Tidbits to tide you over

Hello everyone!  This week I’ve set aside time to spend with my brothers, which means lots of role playing games and storytelling and laughter and yelling (also probably more food and booze than usual).  But because of all that, I’m unlikely to have much for you here.  I’m certainly unlikely to have full-scale reviews or such.  I’ll return with the usual stuff by next Monday, no worries.

But while I’m not writing as much about things, here, have a few tidbits!

Dying Light is a fascinating game: it has gameplay that I find fun and engaging, but a story and characterizations which so far repel me.  It is definitely fun playing with other people, running around the zombie apocalypse at high speed, leaping from building to building, and getting lost in the warrens while hungry monsters chase me.  But every time the story progresses, I shudder and feel that ugly cold spot in my belly; why the hell does the POV character have to be a tool?  Why do they have to make the villain choices they do?  Why did they think the misogynist themes would be worth including?  Why do I feel certain that the “strong female character” they’ve created is just going to be damseled within the next few missions?  For that matter, why are there two or three women survivors in the tower, and everyone else there that I meet is male?

As someone who loves and is fascinated by stories, I’ll probably keep watching the story cutscenes all the way through.  But that may just make me angrier and angrier about their writing choices.  It’s a good thing that the cutscenes are skippable and basically won’t matter in the long run.

On the other end of things, we have Lois McMaster Bujold’s Mirror Dance, which I just finished.  The first time that I picked it up I bounced off the main character’s narration (a first for me with any of Bujold’s books).  But when I started it this time I fell in and couldn’t climb out… which is about what I expect from Bujold at this point.  She really is fabulous.  I’m going to leave my paeans of praise for another post, when I can give this book it’s due, but if you like the other Vorkosigan series books be sure to keep at it with this one, even if the start is a little disorienting.  It’s worth it.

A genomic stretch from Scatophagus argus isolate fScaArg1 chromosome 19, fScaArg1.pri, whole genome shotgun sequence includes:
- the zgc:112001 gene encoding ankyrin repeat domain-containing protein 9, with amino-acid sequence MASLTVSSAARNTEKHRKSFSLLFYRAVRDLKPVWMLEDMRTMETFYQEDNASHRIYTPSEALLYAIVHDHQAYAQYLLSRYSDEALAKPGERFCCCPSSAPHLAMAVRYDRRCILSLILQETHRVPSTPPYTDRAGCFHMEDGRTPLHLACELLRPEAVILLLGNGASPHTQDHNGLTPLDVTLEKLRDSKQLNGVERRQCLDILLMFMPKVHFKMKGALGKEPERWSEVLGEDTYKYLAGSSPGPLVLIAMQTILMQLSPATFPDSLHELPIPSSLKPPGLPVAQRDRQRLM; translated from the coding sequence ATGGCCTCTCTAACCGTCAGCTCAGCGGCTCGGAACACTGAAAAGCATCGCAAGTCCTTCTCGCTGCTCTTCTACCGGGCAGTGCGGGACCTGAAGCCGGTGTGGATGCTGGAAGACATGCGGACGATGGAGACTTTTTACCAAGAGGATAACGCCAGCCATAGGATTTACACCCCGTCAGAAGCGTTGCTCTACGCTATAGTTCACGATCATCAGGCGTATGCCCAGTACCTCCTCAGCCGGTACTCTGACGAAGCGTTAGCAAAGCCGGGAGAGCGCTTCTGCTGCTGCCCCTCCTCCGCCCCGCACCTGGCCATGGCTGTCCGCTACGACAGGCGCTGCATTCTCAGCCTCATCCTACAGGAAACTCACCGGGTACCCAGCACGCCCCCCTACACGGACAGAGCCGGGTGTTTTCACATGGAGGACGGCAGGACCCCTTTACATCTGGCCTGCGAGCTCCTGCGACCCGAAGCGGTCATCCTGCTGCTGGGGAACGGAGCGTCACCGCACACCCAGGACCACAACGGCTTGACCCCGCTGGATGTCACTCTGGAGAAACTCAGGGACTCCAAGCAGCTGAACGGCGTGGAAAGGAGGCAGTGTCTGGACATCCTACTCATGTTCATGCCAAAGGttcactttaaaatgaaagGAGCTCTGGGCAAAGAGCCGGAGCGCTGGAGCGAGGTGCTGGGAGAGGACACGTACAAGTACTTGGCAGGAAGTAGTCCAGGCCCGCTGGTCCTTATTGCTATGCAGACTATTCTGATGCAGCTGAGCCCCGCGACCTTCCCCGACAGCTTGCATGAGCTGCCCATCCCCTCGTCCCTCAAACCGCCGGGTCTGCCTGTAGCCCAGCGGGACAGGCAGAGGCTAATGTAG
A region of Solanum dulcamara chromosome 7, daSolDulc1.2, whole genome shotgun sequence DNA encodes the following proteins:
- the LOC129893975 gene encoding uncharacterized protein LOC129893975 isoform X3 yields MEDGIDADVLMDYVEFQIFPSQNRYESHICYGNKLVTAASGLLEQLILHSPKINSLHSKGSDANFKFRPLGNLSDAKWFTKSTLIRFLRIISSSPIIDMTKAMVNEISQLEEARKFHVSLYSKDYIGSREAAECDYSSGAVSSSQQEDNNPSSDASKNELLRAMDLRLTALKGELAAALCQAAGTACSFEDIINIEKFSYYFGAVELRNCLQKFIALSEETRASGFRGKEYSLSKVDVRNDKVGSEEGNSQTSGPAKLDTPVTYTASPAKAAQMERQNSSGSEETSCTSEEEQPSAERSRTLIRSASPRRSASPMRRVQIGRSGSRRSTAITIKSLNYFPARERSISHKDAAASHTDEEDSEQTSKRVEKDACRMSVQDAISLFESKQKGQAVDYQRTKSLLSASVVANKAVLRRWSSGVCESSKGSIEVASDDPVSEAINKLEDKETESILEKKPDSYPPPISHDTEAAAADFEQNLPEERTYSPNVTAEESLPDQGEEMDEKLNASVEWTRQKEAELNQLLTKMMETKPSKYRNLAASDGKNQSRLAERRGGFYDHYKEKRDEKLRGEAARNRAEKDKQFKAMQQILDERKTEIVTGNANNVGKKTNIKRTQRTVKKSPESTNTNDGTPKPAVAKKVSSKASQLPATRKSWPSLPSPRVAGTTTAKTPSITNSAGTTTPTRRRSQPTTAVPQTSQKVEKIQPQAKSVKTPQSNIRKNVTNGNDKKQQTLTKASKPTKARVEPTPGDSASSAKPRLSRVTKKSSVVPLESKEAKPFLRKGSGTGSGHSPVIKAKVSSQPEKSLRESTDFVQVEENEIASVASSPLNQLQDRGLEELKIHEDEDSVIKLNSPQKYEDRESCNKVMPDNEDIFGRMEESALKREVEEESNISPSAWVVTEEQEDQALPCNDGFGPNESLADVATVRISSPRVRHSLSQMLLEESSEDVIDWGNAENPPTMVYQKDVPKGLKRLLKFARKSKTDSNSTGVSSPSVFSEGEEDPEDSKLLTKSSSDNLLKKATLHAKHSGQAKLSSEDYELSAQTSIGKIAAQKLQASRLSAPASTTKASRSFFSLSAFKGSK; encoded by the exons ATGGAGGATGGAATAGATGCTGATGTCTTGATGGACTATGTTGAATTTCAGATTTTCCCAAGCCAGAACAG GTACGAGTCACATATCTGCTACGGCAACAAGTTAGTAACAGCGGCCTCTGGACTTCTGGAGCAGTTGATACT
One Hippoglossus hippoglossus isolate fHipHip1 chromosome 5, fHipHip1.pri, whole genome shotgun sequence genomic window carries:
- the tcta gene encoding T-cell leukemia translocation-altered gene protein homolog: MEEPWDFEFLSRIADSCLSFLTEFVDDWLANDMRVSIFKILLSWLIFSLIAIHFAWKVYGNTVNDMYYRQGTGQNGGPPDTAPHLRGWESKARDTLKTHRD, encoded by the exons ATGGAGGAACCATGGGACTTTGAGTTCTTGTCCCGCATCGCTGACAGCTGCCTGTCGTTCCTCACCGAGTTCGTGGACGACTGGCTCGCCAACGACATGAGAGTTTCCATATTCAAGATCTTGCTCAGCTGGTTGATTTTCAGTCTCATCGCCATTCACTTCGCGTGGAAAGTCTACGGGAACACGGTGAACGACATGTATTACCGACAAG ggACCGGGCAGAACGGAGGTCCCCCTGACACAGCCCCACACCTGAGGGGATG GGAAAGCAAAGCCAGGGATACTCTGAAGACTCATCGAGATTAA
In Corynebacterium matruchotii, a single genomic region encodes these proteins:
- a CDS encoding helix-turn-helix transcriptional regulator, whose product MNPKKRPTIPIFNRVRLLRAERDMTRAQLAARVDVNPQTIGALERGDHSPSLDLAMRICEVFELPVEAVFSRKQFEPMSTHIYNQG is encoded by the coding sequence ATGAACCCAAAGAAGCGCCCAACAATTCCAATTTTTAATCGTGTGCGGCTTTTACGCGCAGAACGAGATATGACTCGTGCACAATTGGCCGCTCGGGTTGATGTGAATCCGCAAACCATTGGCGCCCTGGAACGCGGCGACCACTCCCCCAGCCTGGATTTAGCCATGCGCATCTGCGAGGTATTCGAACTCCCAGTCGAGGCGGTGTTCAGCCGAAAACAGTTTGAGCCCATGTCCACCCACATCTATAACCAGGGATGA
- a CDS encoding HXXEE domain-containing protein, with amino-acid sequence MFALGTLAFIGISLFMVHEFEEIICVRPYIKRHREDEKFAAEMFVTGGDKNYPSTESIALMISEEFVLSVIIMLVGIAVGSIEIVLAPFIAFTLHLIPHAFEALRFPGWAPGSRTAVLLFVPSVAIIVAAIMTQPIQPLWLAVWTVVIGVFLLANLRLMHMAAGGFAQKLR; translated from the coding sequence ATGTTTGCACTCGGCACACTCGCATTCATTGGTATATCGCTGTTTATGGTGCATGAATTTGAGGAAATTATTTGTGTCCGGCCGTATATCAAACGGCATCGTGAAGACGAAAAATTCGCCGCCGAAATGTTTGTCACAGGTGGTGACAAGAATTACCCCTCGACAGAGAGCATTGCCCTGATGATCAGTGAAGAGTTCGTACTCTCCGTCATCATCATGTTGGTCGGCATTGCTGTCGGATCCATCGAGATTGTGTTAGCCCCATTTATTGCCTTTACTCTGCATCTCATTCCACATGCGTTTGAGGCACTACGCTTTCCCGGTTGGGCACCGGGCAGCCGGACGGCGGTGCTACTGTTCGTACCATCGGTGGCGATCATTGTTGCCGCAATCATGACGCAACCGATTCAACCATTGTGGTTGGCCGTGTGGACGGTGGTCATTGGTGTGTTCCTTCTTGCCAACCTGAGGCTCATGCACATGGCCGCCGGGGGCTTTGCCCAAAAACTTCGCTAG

Okay, that’s all for now.  Enjoy yourselves.

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Europa Universalis IV: Becoming Leviathan

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Out of many, one.

I wrote a love letter to Crusader Kings 2’s intricate dynastic backstabbing a while ago, and I thought I should let you know about the game’s semi-sequel Europa Universalis 4.  I’ll even toss in a few tidbits about the myriad DLC available for both titles at no additional charge.

First, a brief introduction: Crusader Kings 2 is strategy-as-individual, a fascinating look at the intimately personal nature of politics and power, spanning the years from 1066 CE (867 CE with Old Gods DLC) to 1453 CE.  Europa Universalis 4 follows this with a shift from the myopically personal to the strictly national, covering the years 1444 CE to 1821 CE.  With both games and the appropriate DLC, it’s possible to convert a CK2 save game into an EU4 mod, letting you pick up the reins of your budding nation-state right where your Machiavellian ruler left them.

I loved CK2 from the start, even though it took a long time for me to feel like I could play the game without stumbling over my shoelaces.  Despite having an easier time learning how to play EU4, it took longer for me to really fall into it.  I think it was because the game is simply less personal.  It certainly wasn’t because of the interface, which has only improved.